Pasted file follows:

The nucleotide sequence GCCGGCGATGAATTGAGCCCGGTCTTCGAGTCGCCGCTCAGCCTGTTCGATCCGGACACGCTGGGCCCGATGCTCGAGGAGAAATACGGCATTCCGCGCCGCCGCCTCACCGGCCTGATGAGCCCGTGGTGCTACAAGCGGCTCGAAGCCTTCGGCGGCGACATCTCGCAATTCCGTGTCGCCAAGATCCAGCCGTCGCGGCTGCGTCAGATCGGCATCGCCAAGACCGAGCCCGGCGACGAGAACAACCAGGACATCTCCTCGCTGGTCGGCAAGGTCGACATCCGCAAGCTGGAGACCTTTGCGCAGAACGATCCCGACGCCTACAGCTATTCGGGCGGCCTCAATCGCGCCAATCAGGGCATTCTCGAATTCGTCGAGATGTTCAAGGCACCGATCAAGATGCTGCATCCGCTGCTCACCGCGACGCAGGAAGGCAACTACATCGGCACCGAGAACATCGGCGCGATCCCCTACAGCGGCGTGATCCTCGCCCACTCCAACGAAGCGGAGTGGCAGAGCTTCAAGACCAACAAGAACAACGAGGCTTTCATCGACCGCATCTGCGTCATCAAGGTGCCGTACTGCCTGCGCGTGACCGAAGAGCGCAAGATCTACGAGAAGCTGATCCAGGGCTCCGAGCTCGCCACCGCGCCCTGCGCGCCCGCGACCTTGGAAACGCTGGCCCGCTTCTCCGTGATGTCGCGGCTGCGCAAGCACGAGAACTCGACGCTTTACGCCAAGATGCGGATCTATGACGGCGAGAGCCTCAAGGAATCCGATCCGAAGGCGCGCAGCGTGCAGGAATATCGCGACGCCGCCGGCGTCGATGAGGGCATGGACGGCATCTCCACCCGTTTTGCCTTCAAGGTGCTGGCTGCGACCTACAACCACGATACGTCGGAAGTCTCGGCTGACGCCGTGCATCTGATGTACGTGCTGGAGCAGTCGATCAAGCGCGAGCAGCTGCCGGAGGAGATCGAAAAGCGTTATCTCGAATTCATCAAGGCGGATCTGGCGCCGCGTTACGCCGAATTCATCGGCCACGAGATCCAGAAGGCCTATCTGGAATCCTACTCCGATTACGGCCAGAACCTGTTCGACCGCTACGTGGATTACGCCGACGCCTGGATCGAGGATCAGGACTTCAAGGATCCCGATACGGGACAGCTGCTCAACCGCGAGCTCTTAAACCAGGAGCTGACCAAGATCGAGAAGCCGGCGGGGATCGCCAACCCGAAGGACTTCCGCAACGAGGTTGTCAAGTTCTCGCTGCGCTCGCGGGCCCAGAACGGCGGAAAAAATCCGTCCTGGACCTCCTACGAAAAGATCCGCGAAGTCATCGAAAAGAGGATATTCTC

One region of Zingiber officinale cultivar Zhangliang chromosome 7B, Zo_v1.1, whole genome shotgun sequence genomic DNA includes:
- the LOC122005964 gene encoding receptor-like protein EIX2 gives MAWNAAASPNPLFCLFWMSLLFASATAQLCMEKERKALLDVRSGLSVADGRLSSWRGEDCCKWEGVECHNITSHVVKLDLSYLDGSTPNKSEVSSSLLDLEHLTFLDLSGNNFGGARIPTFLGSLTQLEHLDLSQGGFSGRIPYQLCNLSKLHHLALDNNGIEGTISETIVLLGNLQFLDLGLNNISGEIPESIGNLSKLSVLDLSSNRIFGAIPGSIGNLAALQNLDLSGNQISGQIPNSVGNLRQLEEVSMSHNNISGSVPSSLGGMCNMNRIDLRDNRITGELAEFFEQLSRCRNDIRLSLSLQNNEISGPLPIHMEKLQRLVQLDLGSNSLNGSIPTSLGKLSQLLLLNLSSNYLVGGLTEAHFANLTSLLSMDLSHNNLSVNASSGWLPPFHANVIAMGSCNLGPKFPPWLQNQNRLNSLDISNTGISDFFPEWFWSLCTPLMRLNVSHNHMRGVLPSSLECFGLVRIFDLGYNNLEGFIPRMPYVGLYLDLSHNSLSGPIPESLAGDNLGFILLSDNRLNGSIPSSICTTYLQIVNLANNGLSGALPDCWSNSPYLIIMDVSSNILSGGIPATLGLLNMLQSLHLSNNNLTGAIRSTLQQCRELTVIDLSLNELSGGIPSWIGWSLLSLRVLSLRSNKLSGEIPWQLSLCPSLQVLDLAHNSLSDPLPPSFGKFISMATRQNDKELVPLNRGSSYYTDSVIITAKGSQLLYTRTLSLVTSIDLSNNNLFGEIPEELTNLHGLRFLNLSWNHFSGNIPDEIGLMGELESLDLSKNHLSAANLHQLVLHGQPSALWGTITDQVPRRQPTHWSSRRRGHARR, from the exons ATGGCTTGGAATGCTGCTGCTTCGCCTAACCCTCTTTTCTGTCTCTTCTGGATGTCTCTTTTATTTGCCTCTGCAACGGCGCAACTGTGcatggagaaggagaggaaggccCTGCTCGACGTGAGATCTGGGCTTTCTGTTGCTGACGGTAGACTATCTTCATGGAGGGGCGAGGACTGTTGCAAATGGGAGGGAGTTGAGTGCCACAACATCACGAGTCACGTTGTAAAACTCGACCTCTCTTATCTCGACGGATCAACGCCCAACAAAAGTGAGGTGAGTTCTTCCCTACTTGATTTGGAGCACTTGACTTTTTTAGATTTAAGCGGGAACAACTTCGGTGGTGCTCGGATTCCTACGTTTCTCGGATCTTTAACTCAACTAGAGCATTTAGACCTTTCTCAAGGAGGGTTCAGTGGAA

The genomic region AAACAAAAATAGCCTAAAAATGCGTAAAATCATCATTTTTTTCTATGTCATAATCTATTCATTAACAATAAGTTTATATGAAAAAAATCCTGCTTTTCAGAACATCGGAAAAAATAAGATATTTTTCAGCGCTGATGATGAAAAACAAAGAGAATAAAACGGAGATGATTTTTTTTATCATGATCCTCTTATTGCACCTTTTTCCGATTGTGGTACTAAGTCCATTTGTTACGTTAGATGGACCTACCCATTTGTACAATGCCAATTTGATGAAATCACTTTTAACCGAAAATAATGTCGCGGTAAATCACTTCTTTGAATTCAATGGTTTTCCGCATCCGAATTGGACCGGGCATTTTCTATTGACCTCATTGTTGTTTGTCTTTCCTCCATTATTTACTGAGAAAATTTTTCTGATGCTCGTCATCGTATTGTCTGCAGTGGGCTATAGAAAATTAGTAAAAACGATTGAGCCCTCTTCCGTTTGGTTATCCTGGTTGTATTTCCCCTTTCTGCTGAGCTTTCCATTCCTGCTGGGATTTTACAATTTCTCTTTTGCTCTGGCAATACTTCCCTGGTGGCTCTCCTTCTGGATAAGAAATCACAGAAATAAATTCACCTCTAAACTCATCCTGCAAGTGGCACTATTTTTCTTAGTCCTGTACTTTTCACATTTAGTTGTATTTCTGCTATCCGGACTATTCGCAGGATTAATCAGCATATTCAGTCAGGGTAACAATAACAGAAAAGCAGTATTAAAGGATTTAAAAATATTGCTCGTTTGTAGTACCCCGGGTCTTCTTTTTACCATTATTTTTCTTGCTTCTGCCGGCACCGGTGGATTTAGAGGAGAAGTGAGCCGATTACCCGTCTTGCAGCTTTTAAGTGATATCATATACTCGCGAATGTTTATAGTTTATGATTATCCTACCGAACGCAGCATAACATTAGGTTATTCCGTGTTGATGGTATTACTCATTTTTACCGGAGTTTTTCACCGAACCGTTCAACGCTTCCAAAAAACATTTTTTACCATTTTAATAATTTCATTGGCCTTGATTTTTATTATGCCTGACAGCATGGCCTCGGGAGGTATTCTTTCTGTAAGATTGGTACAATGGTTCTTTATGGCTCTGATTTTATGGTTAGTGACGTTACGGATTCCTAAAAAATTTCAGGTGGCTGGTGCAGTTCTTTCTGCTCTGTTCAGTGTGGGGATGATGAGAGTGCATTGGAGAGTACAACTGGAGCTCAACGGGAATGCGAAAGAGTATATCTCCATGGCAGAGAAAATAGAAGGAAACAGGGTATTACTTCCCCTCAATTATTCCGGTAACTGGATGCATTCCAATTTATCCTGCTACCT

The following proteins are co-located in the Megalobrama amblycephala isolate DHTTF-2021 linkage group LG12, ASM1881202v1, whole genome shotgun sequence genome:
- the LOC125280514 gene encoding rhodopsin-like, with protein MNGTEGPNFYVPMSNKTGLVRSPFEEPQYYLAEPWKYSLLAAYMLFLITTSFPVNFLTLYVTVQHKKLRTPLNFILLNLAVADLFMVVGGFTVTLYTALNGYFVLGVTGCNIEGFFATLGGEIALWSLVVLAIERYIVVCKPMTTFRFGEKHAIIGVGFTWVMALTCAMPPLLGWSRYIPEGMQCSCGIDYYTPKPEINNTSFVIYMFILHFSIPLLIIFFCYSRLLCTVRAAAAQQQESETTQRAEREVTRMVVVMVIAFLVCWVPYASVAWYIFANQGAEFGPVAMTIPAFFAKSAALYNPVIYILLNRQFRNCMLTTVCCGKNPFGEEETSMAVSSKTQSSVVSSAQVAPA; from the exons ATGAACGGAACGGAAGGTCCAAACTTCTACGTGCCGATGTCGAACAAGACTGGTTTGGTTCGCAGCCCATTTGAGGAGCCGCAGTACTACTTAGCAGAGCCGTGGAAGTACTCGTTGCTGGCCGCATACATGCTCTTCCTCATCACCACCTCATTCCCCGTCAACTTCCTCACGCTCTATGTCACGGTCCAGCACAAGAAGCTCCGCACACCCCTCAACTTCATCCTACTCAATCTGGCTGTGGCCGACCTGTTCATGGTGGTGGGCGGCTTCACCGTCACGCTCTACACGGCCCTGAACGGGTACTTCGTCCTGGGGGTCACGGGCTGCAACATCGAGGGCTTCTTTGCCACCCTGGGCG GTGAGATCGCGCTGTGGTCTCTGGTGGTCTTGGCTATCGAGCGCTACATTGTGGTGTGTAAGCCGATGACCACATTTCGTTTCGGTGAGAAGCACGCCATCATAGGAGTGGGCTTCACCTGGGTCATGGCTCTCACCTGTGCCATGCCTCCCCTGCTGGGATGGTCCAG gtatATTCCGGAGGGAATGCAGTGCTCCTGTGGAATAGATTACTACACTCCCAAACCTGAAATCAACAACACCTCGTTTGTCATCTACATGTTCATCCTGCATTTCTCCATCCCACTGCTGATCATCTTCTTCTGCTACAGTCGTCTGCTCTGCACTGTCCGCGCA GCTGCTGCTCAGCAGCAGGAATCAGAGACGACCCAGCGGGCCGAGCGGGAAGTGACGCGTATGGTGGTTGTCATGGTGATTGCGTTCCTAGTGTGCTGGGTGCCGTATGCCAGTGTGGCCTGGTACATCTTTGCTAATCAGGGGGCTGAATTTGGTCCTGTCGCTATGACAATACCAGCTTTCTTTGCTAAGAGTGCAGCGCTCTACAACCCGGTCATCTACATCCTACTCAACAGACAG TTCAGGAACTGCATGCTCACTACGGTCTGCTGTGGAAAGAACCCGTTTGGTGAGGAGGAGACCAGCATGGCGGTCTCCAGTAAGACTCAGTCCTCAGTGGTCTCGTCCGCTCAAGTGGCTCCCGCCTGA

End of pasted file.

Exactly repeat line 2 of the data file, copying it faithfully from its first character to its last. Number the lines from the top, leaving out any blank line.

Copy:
One region of Zingiber officinale cultivar Zhangliang chromosome 7B, Zo_v1.1, whole genome shotgun sequence genomic DNA includes: